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  • Writer's picturePremiere Preschool

Small Talk: How to get your preschooler to talk about his or her day

It's a classic scenario. You pick your child up from school, give them a big squeeze and almost immediately start asking questions about his or her day. Don't worry, we're all guilty! It's natural to want to start talking to our little ones the moment we see them. We've missed them all day. When you ask the question, "how was your day today? what did you do today?" the typical response is either a grunt or the infamous "N" word...nothing. (insert sigh) We all know that they did something during their day. Snack? Color? Recess? Bathroom? Anything...?

We don't need need to be our kids' best friends, but something more than a grunt would sure be nice. Preschoolers understand a lot, but are still learning the language skills to really express what they want to say in a way that makes sense to mommy or daddy. So it is a lot easier for them to say "I don't know" rather than funnel their thoughts into a single sentence in attempt to capture their whole day.

The good news is that there are some pretty simple ways of connecting with our little ones and have them open up about their day. Here is some insight as it relates to helping our children zero in on detail:

Asking our children questions immediately following a long day is usually the last thing they want. Our kids need to know that we are connecting with them before the game of 20 questions can begin! Being present and offering to carry their backpack or letting them know how much you missed them is a great way to break the ice. Once our little ones know that mommy or daddy has their back, this will set the stage for them to open up.

One great tip is to ask specific questions versus generic. For example, instead of asking "how was lunch?" you could say "during lunch, did you sit next to Gabby or Brennan?" Asking for specifics will help our preschoolers to go back to that exact moment in their day and usually a snowball affect will take place. We might learn who they sat next to, what they ate, who was absent from the table and what they did after lunch. General questions may also work such as "did you sing any songs today?" or "who did you play with outside today?" When we ask "did you have fun today?" or "how was your day?" we are prompting for one word answers versus dialogue. "yes, fine...grunt!"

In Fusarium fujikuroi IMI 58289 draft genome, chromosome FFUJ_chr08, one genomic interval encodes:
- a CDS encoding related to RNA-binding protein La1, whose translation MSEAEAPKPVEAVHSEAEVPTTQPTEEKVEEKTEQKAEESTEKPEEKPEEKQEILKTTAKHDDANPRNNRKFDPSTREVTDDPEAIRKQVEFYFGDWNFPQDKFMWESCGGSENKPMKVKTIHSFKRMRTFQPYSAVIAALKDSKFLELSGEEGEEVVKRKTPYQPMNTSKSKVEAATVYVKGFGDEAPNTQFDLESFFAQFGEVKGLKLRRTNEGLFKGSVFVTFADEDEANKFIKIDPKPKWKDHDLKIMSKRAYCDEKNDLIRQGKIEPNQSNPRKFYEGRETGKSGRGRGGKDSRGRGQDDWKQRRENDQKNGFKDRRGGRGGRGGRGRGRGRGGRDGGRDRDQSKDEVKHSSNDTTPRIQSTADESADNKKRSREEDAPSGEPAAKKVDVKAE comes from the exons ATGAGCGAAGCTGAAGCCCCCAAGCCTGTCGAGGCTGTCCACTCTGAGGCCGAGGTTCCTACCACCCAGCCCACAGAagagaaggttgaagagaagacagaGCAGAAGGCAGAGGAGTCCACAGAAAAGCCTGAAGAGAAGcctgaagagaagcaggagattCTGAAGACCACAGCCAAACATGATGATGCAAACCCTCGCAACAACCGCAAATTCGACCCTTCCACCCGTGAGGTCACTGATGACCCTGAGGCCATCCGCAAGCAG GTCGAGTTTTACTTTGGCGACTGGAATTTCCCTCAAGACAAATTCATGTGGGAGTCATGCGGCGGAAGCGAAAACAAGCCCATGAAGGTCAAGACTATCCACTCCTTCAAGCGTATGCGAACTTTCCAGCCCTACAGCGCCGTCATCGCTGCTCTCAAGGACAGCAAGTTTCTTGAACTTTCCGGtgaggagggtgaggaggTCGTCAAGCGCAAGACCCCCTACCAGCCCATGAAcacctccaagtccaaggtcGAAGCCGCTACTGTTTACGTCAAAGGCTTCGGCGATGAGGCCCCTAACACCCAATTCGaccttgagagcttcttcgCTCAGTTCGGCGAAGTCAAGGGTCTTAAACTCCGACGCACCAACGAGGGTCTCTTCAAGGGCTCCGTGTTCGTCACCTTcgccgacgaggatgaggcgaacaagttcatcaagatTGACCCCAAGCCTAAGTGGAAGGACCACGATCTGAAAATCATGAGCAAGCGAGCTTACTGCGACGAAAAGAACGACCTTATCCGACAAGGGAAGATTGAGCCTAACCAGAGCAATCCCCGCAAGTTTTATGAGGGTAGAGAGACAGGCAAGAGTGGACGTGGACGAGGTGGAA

Next, if our child says something negative about his or her day, it is really important that we don't overreact! Kids tend to shut down if our reactions are too much. You may be thinking, oh goodness, everyone is picking on my child at school. And as a parent, that is a fair concern. Most of us have a general understanding of the flow of the day at school but unfortunately, we can't be a fly on the wall so we sometimes feel out of the loop. Rest assured, nine times out of ten, the issue is much smaller than we might think. Instead of reacting with too much emotion, try to be empathetic and say "I'm so sorry that Johnny grabbed the toy out of your hand. Hopefully tomorrow will be a better day."

Lastly, for some of us, finding time in our jam packed days feels impossible. We tend to be on the go, bouncing from school to sports and home for dinner and bedtime. For those of us who are shuttling around town most of the week, try to take advantage of the regular moments in our day. Walking to school, being the car or bedtime are great times for no pressure chats. Setting aside time for parent-kid connection is important. Even as little as 10 minutes each day. Building a puzzle together or coloring together are great moments to have casual conversations and let our kids know that they have our full attention during that time.

Ultimately, you want your kid to enjoy talking to you.The more they walk away from conversation whether they are telling you something fun or they’re telling you something they’re scared about—and think, I feel better, the more likely they are to come back. As always, we welcome feedback and tips for small talk! Together, we are a village.

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